I was hoping to do a few small projects around home to get practise with strawbale construction, before (hopefully, if I can get building permits) tackling a strawbale/ earth sheltered hybrid home in a few years.
Anyone have experience with strawbale in extreme cold? (We are -30*C in winter and +30*C in summer)
How does it handle high humidity (especially for the greenhouse/hottub building?
Do the walls hold up to lots of rain, but mostly snow piled up to it?
I'd be a little skeptical of using straw bales in a humid environment. All the sources I see indicate that good boots and hat are required to keep water off. A friend that built one near Calgary said the most important thing he did was have the foundation 2' high. That prevented the snow from piling up against the cob.
Rammed earth outer walls with a strawbale exterior layer, cobbed, and long eaves to keep moisture and snow away from the cob.
There is some discussion about where to place insulation with regards to thermal mass, but I prefer most on the outside of the mass, with a minor amount inside as a buffer to potentially chill (at least initially) thermal mass. In that way, you get to use your thermal mass as a thermal battery, keeping you cool in the summer and warm in the winter (although in some places, maybe a hot air exchange to below slab level to store excess heat in the summer in the ground for release in the winter would be good).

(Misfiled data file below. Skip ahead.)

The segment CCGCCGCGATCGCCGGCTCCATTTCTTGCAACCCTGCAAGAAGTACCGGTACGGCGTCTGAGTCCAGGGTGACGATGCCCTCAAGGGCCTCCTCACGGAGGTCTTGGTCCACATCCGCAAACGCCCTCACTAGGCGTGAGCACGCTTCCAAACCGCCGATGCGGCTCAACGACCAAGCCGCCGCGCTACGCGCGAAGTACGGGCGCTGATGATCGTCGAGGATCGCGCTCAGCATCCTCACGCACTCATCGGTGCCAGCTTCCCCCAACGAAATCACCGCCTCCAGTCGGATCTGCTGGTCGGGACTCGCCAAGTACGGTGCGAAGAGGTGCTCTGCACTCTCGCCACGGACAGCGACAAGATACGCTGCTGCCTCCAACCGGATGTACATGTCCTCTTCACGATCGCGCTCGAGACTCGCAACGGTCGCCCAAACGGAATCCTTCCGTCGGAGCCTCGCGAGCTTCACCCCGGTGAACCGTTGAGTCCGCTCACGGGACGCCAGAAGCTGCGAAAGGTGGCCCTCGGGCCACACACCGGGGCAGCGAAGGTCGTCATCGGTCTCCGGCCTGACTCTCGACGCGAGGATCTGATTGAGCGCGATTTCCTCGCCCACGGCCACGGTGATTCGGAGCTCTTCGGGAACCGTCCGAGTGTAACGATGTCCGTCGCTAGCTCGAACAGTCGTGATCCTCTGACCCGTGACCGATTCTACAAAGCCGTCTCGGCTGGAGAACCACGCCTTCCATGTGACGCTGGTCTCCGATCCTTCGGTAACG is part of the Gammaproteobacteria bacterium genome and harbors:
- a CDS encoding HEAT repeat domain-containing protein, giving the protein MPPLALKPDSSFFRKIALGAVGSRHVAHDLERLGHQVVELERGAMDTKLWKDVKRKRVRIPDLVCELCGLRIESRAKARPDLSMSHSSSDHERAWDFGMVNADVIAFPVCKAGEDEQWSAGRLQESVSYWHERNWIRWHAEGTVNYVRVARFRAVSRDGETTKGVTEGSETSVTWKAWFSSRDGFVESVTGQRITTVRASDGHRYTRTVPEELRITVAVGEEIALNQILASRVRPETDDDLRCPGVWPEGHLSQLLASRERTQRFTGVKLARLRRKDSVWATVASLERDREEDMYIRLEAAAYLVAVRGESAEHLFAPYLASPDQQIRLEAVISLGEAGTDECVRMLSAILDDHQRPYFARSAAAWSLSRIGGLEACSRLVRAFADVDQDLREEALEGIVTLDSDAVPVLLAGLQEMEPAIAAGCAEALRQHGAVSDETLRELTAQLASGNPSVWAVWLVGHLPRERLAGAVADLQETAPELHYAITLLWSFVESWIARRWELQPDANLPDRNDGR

Hope you're still following this thread, Jen. I would love to know how it turned out for you.
A human being should be able to change a diaper, plan an invasion, butcher a hog, conn a ship, design a building, write a sonnet, balance accounts, build a wall, set a bone, comfort the dying, take orders, give orders, cooperate, act alone, solve equations, analyze a new problem, pitch manure, program a computer, cook a tasty meal, fight efficiently, die gallantly. Specialization is for insects.
-Robert A. Heinlein
Darn I was hoping you would get back to us on your project. I am from Alberta in the foothills. I am looking at doing a chicken house straw bale construction. Trying to convince my son that we shouldcob it. Seen one project that they put a metal flashing ground up. Looked to be 18-24 inches. But alas we can get 3 feet in a weekend. So we are not going to cob outside. But I wonder if the chicken would destroy it if I finished in cob inside. Or perhaps the humidity could be a factor. The thing I can't seem to get my head around is ventilation. Worried be to sealed and no oxygen equals dead chickens.
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Getting ready for the Better World Book kickstarter - February 2019